Five Requirements for a 403(b) Written Plan
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The final 403(b) regulations enacted many changes affecting 403(b) plans. Our pension consultants have compiled these valuable questions and answers to assist you in complying with the regulations affecting 403(b) plans.
Q. Do the final regulations require a written plan document?
A. Yes. The new regulations require a written plan. Although some IRS officials have indicated the plan could be a collection of written items, we doubt that approach will be sufficient to comply with all of the requirements and provide the necessary language to coordinate the administration of the plan. We believe the best approach will be for the employer to adopt a single plan document and that plan would incorporate by reference the annuity contracts and custodial agreements.
Q. What is the deadline for adopting the written plan?
A. The regulations generally require the written plan to be in effect on January 1, 2009. The regulations provide a later date for church plans and for plans maintained pursuant to a collective bargaining agreement.
Q. What provisions should be included in the plan document?
A. The written plan document should include provisions setting out the nine items required for contributions to a 403(b) plan to be excludible from gross income. The regulations also require the plan to identify the contracts and custodial agreements available under the plan. Furthermore, the plan should contain language: (1) allowing for transfers, (2) permitting plan termination, and (3) coordinating plan administration.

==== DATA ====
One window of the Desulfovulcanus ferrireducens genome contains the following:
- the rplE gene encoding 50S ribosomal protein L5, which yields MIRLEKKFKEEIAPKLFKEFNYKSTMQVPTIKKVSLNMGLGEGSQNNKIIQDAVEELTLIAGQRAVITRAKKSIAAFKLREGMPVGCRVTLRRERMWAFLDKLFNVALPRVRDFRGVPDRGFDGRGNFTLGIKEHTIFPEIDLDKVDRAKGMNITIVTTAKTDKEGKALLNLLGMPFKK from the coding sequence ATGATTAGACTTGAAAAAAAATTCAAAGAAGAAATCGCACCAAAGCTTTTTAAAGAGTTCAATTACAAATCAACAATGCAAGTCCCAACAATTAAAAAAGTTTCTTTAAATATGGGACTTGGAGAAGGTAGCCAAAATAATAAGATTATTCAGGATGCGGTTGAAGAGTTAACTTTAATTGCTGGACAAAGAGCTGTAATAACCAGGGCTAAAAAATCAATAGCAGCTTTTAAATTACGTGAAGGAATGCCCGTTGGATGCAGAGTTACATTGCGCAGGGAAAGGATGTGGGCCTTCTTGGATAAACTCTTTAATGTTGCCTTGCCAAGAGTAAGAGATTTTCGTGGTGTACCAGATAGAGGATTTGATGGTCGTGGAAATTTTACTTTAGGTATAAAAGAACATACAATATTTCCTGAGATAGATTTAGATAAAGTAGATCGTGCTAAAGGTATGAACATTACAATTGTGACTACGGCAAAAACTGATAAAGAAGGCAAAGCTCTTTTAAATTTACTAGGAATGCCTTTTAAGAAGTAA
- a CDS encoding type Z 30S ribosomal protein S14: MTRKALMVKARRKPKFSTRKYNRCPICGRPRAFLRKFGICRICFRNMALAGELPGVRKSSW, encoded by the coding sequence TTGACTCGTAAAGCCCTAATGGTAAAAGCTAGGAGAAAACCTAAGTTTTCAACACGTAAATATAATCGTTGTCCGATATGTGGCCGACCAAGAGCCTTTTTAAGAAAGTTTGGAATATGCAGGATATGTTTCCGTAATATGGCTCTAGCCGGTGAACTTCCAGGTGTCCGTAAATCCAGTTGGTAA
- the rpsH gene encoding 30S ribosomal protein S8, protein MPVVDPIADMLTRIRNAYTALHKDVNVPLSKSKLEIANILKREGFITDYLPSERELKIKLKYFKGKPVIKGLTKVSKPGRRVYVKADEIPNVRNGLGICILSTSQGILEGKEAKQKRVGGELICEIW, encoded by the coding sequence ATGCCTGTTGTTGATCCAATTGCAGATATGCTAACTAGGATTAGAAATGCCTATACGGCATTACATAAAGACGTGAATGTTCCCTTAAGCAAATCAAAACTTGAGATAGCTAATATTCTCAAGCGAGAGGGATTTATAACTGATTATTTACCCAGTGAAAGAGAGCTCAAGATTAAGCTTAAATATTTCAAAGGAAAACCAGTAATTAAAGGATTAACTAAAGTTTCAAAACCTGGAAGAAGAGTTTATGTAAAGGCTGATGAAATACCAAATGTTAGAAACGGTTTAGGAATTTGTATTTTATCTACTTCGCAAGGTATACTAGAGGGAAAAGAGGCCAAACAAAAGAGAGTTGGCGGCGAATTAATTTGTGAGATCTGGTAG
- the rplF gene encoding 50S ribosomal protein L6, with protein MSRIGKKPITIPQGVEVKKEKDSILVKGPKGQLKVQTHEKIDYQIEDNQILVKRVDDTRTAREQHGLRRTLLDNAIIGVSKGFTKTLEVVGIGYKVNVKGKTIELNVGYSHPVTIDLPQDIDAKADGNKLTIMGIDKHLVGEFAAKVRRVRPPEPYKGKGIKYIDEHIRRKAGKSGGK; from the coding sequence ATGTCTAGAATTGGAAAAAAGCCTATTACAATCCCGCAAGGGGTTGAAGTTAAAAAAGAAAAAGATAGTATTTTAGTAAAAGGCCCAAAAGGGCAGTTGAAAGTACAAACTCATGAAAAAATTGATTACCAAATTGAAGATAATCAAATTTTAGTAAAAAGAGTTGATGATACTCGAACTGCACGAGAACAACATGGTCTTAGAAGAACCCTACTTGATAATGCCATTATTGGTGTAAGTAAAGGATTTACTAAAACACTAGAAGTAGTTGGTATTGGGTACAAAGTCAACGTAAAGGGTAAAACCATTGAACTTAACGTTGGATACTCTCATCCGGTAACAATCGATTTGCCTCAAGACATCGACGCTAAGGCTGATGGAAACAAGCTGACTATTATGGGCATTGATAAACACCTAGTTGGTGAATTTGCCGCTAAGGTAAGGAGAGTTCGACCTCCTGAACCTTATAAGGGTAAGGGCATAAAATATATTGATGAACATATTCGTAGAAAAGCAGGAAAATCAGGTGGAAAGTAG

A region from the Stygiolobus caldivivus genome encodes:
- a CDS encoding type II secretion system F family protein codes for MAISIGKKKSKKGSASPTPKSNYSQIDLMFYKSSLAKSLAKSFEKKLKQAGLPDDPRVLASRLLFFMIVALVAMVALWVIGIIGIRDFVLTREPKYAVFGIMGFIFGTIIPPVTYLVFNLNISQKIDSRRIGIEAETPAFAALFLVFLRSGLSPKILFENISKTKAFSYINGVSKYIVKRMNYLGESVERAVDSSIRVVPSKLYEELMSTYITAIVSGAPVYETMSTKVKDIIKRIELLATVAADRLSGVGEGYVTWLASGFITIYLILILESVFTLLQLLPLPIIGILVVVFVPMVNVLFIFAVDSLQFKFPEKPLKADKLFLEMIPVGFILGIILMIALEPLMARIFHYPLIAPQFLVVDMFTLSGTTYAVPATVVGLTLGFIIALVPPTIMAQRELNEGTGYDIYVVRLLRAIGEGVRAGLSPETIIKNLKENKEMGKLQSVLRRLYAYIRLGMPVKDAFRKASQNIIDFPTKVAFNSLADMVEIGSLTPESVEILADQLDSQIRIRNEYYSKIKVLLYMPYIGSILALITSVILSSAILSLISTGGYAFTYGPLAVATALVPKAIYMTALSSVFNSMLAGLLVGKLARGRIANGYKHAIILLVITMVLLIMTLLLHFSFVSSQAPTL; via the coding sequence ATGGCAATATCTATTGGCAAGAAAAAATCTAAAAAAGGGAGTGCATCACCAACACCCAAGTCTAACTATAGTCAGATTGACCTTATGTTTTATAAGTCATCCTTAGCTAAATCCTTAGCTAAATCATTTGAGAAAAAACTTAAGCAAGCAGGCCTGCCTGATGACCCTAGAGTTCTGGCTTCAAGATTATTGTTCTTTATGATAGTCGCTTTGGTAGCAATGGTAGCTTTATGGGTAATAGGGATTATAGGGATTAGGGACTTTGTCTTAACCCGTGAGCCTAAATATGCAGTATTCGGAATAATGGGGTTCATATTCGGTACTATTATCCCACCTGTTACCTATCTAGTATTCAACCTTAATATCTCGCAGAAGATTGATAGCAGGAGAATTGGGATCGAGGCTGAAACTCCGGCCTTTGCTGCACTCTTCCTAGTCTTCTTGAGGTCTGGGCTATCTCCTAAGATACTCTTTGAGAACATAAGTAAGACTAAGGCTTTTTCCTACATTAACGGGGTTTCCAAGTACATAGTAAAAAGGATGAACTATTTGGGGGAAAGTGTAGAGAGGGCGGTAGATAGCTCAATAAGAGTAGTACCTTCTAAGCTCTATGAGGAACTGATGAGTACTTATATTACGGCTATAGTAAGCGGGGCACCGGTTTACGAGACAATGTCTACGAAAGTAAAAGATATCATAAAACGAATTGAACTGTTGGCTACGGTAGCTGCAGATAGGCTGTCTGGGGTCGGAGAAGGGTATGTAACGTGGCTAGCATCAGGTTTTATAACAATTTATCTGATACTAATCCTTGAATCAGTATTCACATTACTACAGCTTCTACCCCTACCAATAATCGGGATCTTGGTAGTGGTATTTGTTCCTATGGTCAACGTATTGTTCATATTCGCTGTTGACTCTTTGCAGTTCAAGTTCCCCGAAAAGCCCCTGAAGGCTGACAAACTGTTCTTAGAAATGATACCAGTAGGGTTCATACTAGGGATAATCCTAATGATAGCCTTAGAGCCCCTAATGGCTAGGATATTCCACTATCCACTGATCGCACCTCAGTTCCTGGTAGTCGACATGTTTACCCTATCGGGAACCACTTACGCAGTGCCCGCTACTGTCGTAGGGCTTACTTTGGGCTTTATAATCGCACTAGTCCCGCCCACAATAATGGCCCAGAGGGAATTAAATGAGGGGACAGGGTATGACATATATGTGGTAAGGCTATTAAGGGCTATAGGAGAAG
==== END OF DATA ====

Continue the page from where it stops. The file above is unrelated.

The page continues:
Q. Do the new regulations require the employer sponsoring a 403(b) plan to engage a third party administrator?
A. No. The regulations do not impose a requirement to hire a third party administrator. However, the new regulations do place a great deal of responsibility on the employer. Therefore, if the employer is not able to oversee the plan and the investment vendor does not accept that responsibility, the employer may want to hire a third party administrator, advisor, or consultant for assistance. This is particularly true of a tax-exempt employer that wishes to avoid having a deferral-only plan be subject to ERISA.
Q. If a tax-exempt employer sponsors a deferral-only 403(b) plan, will the written plan requirement compromise its ERISA exemption?
A. No. If an employer satisfies the safe harbor requirements the DOL has set out (DOL Reg. §2510.3-2(f)), the DOL will not consider a tax-exempt employer sponsoring a deferral-only plan as an ERISA plan. Concurrent with the issuance of the regulations, the DOL issued FAB 2007-02, in which it provided guidance under which an employer could comply with the written plan requirement without compromising its ERISA exemption. Under the guidance, the employer can engage in a number of activities without the DOL considering the employer to have established or to be maintaining a plan. The activities include: adopting a written plan, correcting plan provisions and operations to comply with the Code, and providing employee and employer information. However, the employer cannot have responsibility for, or actually make, discretionary determinations in administering the plan. For example, the employer could not authorize plan transfers, process distributions, satisfy joint and survivor annuity requirements, make hardship or QDRO determinations, or administer loans.